Boy George, with his sweet smile, doffed his hat, while Catherine Deneuve wiped a tear from her eye as Jean Paul Gaultier, his face covered in lipstick kisses, ended his ready-to-wear career.
The crowd in Le Grand Rex roared with delight, cheering on Spanish actress Rossy de Palma — a long-time Gaultier muse — who, stuffed into one of the designer’s infamous Madonna-style corsets, staged a faux beauty contest.
It was ‘won’ by model-actress Coco Rocha, in another nude coloured corset. But that was not until a freaky parade of ‘mature’ models had been led onto the stage by hunky young guys, and after a line-up of “femmes de footballeurs” — footballers wives – had shown JPG clothes at their most deliberately vulgar and risqué.
Ah, the clothes! The nonchalance with which Jean Paul concluded his own ready-to-wear career made it seem so simple: all those severely tailored tuxedos, sliced away at one side as one of the JPG symbols of sexual freedom, and of women taking control of their own bodies.
Gaultier divided his collection into that perfect tailoring, which is the cornerstone of the haute couture that he will continue to show, and sportswear. The latter was a tumble of silk and stretch, decorated with a “Coco” logo, which might, with the designer’s wicked wit, have referred to Coco Chanel rather than Coco Rocha.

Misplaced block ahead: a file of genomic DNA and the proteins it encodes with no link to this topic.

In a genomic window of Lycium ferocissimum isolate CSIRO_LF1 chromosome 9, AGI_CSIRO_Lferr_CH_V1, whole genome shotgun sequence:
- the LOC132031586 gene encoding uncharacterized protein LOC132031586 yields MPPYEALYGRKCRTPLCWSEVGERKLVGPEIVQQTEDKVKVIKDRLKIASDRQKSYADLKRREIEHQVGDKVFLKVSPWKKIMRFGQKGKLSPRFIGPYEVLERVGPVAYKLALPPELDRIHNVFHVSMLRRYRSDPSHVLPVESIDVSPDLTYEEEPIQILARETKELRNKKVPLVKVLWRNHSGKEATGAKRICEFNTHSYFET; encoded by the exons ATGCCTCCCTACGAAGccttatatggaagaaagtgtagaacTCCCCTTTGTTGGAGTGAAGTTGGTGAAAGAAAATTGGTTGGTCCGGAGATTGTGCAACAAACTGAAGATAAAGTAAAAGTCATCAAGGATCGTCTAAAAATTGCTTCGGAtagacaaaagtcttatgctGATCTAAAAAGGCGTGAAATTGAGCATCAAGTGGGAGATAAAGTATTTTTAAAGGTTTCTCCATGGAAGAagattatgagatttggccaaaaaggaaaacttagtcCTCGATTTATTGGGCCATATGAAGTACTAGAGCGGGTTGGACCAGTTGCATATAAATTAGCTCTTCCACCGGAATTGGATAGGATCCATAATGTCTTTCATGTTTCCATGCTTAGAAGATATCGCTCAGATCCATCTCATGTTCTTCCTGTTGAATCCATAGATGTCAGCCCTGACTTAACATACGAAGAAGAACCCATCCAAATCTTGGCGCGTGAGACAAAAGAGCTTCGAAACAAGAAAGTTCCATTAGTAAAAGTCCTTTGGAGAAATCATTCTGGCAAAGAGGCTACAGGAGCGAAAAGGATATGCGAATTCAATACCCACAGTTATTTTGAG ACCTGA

Another band of figures were on the stage before the show ended in a blaze of golden confetti and Jean Paul took a wild run towards the audience.
I and my fashion editor colleagues were all lampooned/honoured on the runway: Grace Coddington with her ginger locks, Carine Roitfeld with her sculpted cheekbones, the rock-chic of French Vogue editor Emmanuelle Alt, and Franca Sozzani, editor of Vogue Italia, with her mass of Botticellian blond curls. I considered it a mighty compliment from a great designer that my quiff hairstyle made it to the stage.
It is too soon to talk of Gaultier’s legacy, because he will already be showing couture next January. But he must be applauded for bringing to the stage the issues of ethnicity (he was the first designer to mix races on the catwalk), and of sexuality, with that conical bra that brought underwear to the street. There was also his invention on the catwalk of what later developed into Gay Pride, and his deep knowledge and understanding of the essence of fine tailoring and Parisian chic.
The Paris ready-to-wear shows will be paler, duller and so much less fun without him.